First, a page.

‘Beer train’ to replace thousands of lorries and help cut CO2

Summary

The project launched this week by Delhaize and AB InBev will lead to less congestion, as the companies explore more sustainable means of distribution

‘Only the beginning’

Brewer AB InBev and supermarket chain Delhaize have launched a “beer train” that will remove the equivalent of 5,000 lorries from the roads every year.

The rail link between the Jupiler beer production centre in Jupille, Wallonia, and the Delhaize distribution centre in Ninove in East Flanders was launched this week.

“Of course, road transport is essential to every distribution system, but Delhaize wants to look wherever possible for sustainable modes of transport, such as rail, waterways and other alternatives,” said Delhaize CEO Denis Knoops. “I’m very proud that this partnership has succeeded in pulling thousands of lorries a year from the roads. I hope this is only the beginning and others will follow our example.”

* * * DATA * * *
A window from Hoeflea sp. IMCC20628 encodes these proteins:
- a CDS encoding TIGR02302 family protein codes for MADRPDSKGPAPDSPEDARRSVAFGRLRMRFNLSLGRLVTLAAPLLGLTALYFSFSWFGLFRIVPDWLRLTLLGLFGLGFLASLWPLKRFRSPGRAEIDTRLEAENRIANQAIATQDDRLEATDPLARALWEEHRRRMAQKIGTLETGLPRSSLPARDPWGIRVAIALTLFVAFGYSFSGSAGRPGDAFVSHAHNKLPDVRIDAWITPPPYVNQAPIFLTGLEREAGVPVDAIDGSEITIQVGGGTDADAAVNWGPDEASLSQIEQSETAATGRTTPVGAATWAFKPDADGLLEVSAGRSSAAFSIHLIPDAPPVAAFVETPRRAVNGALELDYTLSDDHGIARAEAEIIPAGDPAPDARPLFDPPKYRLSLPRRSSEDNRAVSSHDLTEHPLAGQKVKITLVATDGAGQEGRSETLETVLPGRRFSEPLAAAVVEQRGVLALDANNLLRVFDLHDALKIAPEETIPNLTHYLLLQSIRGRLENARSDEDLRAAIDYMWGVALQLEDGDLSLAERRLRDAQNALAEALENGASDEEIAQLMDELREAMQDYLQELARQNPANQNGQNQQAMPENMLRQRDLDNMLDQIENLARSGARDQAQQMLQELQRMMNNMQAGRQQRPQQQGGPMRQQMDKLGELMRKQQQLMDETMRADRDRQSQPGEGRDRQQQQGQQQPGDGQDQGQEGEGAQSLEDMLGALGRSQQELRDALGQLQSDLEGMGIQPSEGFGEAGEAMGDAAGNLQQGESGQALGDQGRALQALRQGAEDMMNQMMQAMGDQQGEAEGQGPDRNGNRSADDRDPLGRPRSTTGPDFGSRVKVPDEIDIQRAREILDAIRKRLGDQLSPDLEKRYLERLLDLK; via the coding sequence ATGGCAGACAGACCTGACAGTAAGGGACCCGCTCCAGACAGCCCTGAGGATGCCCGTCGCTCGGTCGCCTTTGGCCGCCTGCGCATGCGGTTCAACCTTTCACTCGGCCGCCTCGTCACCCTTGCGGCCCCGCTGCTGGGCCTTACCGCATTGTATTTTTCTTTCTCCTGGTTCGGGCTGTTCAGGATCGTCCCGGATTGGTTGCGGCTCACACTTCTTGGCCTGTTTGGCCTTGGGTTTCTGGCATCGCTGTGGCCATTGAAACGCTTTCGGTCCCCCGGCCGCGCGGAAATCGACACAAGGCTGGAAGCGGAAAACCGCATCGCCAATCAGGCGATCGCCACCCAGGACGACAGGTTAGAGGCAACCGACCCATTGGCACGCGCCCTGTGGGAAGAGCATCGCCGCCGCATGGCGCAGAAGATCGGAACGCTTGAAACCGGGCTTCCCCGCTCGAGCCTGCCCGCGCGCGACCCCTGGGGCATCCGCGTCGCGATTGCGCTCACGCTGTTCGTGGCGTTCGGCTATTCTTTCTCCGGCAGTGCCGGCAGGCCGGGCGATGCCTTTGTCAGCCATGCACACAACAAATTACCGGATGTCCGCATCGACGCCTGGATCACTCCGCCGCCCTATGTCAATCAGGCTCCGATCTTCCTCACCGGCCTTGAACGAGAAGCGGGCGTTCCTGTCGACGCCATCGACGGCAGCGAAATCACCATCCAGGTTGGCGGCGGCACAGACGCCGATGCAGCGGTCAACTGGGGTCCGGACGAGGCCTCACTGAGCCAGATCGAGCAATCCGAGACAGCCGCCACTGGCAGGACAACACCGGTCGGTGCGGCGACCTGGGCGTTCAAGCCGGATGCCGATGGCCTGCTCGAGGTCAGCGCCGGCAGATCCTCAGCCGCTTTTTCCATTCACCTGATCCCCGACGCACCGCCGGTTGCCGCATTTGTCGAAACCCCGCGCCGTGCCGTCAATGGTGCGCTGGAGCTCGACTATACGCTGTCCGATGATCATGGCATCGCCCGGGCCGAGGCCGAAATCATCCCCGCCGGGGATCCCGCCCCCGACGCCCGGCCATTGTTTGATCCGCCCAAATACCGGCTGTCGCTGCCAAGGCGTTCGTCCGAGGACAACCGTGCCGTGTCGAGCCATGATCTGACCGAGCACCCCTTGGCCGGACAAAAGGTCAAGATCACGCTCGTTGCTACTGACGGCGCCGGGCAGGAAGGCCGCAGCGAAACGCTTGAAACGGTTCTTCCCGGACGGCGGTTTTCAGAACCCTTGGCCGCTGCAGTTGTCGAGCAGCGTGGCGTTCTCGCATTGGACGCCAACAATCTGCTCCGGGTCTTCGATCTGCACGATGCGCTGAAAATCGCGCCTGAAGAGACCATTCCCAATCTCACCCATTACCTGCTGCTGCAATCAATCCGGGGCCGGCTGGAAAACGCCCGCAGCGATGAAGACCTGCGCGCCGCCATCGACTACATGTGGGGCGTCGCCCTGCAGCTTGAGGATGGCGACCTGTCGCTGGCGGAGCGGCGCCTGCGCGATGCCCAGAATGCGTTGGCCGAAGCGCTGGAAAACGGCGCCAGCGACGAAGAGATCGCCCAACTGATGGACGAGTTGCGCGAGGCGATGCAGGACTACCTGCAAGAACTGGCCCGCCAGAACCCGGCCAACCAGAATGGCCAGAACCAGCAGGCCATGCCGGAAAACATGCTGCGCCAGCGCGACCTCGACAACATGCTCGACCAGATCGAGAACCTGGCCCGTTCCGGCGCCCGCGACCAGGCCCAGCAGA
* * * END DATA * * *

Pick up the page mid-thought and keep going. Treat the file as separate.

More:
Fewer lorries on the roads means less congestion and less carbon dioxide output, said Alexander Soenen, logistics director for Leuven-based AB InBev. “We have set ourselves the target of reducing CO2 emissions by 25% by the end of 2017,” he said. “This project will certainly make a contribution. And we will also help reduce traffic jams. The lorries normally follow the classic route of the E40 and the Brussels Ring.”

As well as AB InBev and Delhaize, the project includes transport company Remitrans of Ninove, Brussels-based transport experts Lineas and the province of East Flanders.